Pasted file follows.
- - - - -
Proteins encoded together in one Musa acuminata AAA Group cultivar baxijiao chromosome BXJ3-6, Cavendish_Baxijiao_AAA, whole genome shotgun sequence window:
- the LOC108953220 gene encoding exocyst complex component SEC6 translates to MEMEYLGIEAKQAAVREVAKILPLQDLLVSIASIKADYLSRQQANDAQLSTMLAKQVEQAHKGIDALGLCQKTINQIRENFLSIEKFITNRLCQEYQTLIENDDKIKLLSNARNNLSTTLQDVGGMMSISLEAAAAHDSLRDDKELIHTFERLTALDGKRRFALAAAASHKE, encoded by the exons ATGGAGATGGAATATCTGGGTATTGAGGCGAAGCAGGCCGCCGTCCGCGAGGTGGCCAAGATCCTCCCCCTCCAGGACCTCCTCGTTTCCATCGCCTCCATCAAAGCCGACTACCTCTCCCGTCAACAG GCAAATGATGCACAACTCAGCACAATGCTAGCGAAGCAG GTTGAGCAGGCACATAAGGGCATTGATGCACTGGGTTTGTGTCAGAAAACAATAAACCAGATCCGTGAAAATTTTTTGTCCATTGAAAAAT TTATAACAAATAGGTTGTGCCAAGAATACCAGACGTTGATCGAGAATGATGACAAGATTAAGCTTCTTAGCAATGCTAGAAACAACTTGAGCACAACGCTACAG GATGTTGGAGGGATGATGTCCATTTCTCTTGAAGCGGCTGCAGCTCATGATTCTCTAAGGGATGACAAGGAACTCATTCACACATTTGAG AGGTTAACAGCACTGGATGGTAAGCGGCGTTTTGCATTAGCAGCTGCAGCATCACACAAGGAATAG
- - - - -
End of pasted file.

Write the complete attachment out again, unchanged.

Proteins encoded together in one Musa acuminata AAA Group cultivar baxijiao chromosome BXJ3-6, Cavendish_Baxijiao_AAA, whole genome shotgun sequence window:
- the LOC108953220 gene encoding exocyst complex component SEC6 translates to MEMEYLGIEAKQAAVREVAKILPLQDLLVSIASIKADYLSRQQANDAQLSTMLAKQVEQAHKGIDALGLCQKTINQIRENFLSIEKFITNRLCQEYQTLIENDDKIKLLSNARNNLSTTLQDVGGMMSISLEAAAAHDSLRDDKELIHTFERLTALDGKRRFALAAAASHKE, encoded by the exons ATGGAGATGGAATATCTGGGTATTGAGGCGAAGCAGGCCGCCGTCCGCGAGGTGGCCAAGATCCTCCCCCTCCAGGACCTCCTCGTTTCCATCGCCTCCATCAAAGCCGACTACCTCTCCCGTCAACAG GCAAATGATGCACAACTCAGCACAATGCTAGCGAAGCAG GTTGAGCAGGCACATAAGGGCATTGATGCACTGGGTTTGTGTCAGAAAACAATAAACCAGATCCGTGAAAATTTTTTGTCCATTGAAAAAT TTATAACAAATAGGTTGTGCCAAGAATACCAGACGTTGATCGAGAATGATGACAAGATTAAGCTTCTTAGCAATGCTAGAAACAACTTGAGCACAACGCTACAG GATGTTGGAGGGATGATGTCCATTTCTCTTGAAGCGGCTGCAGCTCATGATTCTCTAAGGGATGACAAGGAACTCATTCACACATTTGAG AGGTTAACAGCACTGGATGGTAAGCGGCGTTTTGCATTAGCAGCTGCAGCATCACACAAGGAATAG